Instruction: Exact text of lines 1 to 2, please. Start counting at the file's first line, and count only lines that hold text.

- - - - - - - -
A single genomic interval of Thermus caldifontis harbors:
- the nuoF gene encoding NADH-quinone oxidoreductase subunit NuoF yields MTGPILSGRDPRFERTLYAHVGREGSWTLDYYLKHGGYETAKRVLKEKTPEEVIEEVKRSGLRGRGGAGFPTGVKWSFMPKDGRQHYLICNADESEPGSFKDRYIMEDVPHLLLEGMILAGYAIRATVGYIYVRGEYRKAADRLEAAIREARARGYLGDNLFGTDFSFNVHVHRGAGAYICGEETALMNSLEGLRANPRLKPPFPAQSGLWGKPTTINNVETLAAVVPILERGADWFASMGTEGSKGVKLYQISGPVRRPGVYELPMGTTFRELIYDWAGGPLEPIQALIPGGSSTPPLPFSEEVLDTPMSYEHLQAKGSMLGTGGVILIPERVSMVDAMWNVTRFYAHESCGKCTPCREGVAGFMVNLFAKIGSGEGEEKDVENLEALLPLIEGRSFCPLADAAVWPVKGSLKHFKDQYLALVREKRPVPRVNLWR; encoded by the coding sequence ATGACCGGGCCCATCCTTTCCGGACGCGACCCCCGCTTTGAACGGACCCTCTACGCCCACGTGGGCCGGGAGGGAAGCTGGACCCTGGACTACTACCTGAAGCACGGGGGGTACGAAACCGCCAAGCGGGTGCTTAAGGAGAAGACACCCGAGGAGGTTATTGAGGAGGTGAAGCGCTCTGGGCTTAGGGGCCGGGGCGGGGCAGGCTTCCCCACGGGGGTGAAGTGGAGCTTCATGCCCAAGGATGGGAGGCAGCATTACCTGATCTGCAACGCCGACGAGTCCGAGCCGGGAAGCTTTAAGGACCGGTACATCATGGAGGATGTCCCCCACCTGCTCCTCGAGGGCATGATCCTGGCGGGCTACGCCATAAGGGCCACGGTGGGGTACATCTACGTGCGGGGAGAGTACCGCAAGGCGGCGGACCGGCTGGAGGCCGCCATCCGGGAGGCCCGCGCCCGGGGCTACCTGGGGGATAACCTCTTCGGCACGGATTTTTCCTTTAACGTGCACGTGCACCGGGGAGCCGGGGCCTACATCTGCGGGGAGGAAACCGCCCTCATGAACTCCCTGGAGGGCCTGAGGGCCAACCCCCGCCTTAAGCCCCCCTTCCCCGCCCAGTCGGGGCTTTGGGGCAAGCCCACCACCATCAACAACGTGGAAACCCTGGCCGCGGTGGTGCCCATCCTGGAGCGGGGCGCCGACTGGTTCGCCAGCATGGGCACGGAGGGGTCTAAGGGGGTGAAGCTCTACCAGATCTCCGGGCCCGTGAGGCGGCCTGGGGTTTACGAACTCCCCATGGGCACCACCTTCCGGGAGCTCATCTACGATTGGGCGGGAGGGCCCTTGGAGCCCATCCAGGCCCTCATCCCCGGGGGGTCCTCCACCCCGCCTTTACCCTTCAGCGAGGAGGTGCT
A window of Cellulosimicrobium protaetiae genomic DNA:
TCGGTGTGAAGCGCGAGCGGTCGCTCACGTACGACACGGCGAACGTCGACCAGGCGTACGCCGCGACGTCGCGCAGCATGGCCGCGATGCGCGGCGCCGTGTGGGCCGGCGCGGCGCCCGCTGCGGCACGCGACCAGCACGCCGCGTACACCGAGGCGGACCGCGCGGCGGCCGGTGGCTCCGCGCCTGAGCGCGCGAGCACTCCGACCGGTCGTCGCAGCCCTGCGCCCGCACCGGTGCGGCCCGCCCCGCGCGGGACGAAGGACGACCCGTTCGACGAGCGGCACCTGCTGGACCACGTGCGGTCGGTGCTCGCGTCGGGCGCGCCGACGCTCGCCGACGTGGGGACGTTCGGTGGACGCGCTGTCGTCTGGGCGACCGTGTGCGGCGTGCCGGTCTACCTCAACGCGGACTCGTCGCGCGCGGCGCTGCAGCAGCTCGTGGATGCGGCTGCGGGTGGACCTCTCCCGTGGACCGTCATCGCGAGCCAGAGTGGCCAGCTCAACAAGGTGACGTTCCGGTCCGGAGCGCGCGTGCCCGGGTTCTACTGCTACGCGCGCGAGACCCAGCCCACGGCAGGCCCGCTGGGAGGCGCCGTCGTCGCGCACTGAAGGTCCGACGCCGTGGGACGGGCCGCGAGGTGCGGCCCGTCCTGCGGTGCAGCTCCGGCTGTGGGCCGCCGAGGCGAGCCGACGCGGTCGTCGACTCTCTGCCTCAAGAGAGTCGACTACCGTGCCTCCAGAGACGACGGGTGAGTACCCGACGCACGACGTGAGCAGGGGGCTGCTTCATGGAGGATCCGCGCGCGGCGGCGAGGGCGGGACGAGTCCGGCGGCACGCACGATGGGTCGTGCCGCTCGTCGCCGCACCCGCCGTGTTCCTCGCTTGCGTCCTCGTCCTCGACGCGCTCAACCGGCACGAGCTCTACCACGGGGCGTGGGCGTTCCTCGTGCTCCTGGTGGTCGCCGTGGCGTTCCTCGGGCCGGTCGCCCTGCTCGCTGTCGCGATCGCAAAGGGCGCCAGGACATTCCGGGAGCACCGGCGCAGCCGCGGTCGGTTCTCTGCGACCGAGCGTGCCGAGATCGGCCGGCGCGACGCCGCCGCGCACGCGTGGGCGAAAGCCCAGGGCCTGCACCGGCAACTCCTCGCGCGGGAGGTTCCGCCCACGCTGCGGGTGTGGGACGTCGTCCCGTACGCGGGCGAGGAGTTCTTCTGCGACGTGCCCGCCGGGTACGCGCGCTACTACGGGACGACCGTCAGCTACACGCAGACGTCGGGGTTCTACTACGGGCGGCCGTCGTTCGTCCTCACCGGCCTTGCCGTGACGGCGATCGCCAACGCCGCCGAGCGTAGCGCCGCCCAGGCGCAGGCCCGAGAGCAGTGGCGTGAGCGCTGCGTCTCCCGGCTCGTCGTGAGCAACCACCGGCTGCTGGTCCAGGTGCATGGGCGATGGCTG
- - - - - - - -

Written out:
A single genomic interval of Thermus caldifontis harbors:
- the nuoF gene encoding NADH-quinone oxidoreductase subunit NuoF yields MTGPILSGRDPRFERTLYAHVGREGSWTLDYYLKHGGYETAKRVLKEKTPEEVIEEVKRSGLRGRGGAGFPTGVKWSFMPKDGRQHYLICNADESEPGSFKDRYIMEDVPHLLLEGMILAGYAIRATVGYIYVRGEYRKAADRLEAAIREARARGYLGDNLFGTDFSFNVHVHRGAGAYICGEETALMNSLEGLRANPRLKPPFPAQSGLWGKPTTINNVETLAAVVPILERGADWFASMGTEGSKGVKLYQISGPVRRPGVYELPMGTTFRELIYDWAGGPLEPIQALIPGGSSTPPLPFSEEVLDTPMSYEHLQAKGSMLGTGGVILIPERVSMVDAMWNVTRFYAHESCGKCTPCREGVAGFMVNLFAKIGSGEGEEKDVENLEALLPLIEGRSFCPLADAAVWPVKGSLKHFKDQYLALVREKRPVPRVNLWR; encoded by the coding sequence ATGACCGGGCCCATCCTTTCCGGACGCGACCCCCGCTTTGAACGGACCCTCTACGCCCACGTGGGCCGGGAGGGAAGCTGGACCCTGGACTACTACCTGAAGCACGGGGGGTACGAAACCGCCAAGCGGGTGCTTAAGGAGAAGACACCCGAGGAGGTTATTGAGGAGGTGAAGCGCTCTGGGCTTAGGGGCCGGGGCGGGGCAGGCTTCCCCACGGGGGTGAAGTGGAGCTTCATGCCCAAGGATGGGAGGCAGCATTACCTGATCTGCAACGCCGACGAGTCCGAGCCGGGAAGCTTTAAGGACCGGTACATCATGGAGGATGTCCCCCACCTGCTCCTCGAGGGCATGATCCTGGCGGGCTACGCCATAAGGGCCACGGTGGGGTACATCTACGTGCGGGGAGAGTACCGCAAGGCGGCGGACCGGCTGGAGGCCGCCATCCGGGAGGCCCGCGCCCGGGGCTACCTGGGGGATAACCTCTTCGGCACGGATTTTTCCTTTAACGTGCACGTGCACCGGGGAGCCGGGGCCTACATCTGCGGGGAGGAAACCGCCCTCATGAACTCCCTGGAGGGCCTGAGGGCCAACCCCCGCCTTAAGCCCCCCTTCCCCGCCCAGTCGGGGCTTTGGGGCAAGCCCACCACCATCAACAACGTGGAAACCCTGGCCGCGGTGGTGCCCATCCTGGAGCGGGGCGCCGACTGGTTCGCCAGCATGGGCACGGAGGGGTCTAAGGGGGTGAAGCTCTACCAGATCTCCGGGCCCGTGAGGCGGCCTGGGGTTTACGAACTCCCCATGGGCACCACCTTCCGGGAGCTCATCTACGATTGGGCGGGAGGGCCCTTGGAGCCCATCCAGGCCCTCATCCCCGGGGGGTCCTCCACCCCGCCTTTACCCTTCAGCGAGGAGGTGCT